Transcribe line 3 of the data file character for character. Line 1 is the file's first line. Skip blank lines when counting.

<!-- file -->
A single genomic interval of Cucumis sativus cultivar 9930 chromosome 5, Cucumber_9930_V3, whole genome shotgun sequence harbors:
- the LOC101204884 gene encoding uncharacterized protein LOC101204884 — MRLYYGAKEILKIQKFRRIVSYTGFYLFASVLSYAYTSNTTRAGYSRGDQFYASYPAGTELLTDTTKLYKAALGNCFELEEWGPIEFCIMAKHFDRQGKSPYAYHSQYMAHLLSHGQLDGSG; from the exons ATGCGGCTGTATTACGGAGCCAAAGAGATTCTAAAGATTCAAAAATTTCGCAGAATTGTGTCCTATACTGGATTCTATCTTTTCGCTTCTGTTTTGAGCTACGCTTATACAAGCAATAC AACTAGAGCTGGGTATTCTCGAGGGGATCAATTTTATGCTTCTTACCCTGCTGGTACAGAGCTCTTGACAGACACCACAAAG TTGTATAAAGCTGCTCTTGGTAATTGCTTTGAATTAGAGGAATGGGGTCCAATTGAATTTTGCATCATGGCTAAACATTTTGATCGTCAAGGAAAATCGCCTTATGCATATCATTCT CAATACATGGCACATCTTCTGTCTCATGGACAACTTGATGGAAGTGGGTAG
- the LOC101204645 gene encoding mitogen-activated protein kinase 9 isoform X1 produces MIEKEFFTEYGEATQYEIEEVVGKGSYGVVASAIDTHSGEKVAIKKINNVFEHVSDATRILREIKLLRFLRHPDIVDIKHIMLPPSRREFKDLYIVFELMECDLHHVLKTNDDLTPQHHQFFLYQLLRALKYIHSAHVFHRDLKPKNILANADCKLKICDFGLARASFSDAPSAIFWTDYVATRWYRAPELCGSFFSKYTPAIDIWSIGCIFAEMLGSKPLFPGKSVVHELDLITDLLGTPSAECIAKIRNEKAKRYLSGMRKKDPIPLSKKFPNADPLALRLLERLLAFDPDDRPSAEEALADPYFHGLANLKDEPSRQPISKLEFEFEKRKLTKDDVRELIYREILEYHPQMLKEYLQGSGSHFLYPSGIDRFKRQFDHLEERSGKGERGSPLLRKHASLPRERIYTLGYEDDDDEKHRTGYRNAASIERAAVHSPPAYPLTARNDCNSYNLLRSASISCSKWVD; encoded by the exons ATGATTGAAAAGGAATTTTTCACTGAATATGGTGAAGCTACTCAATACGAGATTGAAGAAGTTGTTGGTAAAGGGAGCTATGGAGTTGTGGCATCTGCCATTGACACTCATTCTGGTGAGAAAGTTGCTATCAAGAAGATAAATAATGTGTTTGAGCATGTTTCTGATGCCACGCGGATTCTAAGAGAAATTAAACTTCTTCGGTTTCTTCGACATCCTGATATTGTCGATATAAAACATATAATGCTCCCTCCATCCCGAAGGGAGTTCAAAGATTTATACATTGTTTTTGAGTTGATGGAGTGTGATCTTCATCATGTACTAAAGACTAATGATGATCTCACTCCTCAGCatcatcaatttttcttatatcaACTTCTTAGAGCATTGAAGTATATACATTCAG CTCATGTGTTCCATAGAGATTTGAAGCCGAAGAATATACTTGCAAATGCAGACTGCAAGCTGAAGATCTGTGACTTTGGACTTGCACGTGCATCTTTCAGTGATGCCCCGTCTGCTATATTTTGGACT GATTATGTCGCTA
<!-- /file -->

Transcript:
- the LOC101204645 gene encoding mitogen-activated protein kinase 9 isoform X1 produces MIEKEFFTEYGEATQYEIEEVVGKGSYGVVASAIDTHSGEKVAIKKINNVFEHVSDATRILREIKLLRFLRHPDIVDIKHIMLPPSRREFKDLYIVFELMECDLHHVLKTNDDLTPQHHQFFLYQLLRALKYIHSAHVFHRDLKPKNILANADCKLKICDFGLARASFSDAPSAIFWTDYVATRWYRAPELCGSFFSKYTPAIDIWSIGCIFAEMLGSKPLFPGKSVVHELDLITDLLGTPSAECIAKIRNEKAKRYLSGMRKKDPIPLSKKFPNADPLALRLLERLLAFDPDDRPSAEEALADPYFHGLANLKDEPSRQPISKLEFEFEKRKLTKDDVRELIYREILEYHPQMLKEYLQGSGSHFLYPSGIDRFKRQFDHLEERSGKGERGSPLLRKHASLPRERIYTLGYEDDDDEKHRTGYRNAASIERAAVHSPPAYPLTARNDCNSYNLLRSASISCSKWVD; encoded by the exons ATGATTGAAAAGGAATTTTTCACTGAATATGGTGAAGCTACTCAATACGAGATTGAAGAAGTTGTTGGTAAAGGGAGCTATGGAGTTGTGGCATCTGCCATTGACACTCATTCTGGTGAGAAAGTTGCTATCAAGAAGATAAATAATGTGTTTGAGCATGTTTCTGATGCCACGCGGATTCTAAGAGAAATTAAACTTCTTCGGTTTCTTCGACATCCTGATATTGTCGATATAAAACATATAATGCTCCCTCCATCCCGAAGGGAGTTCAAAGATTTATACATTGTTTTTGAGTTGATGGAGTGTGATCTTCATCATGTACTAAAGACTAATGATGATCTCACTCCTCAGCatcatcaatttttcttatatcaACTTCTTAGAGCATTGAAGTATATACATTCAG CTCATGTGTTCCATAGAGATTTGAAGCCGAAGAATATACTTGCAAATGCAGACTGCAAGCTGAAGATCTGTGACTTTGGACTTGCACGTGCATCTTTCAGTGATGCCCCGTCTGCTATATTTTGGACT GATTATGTCGCTA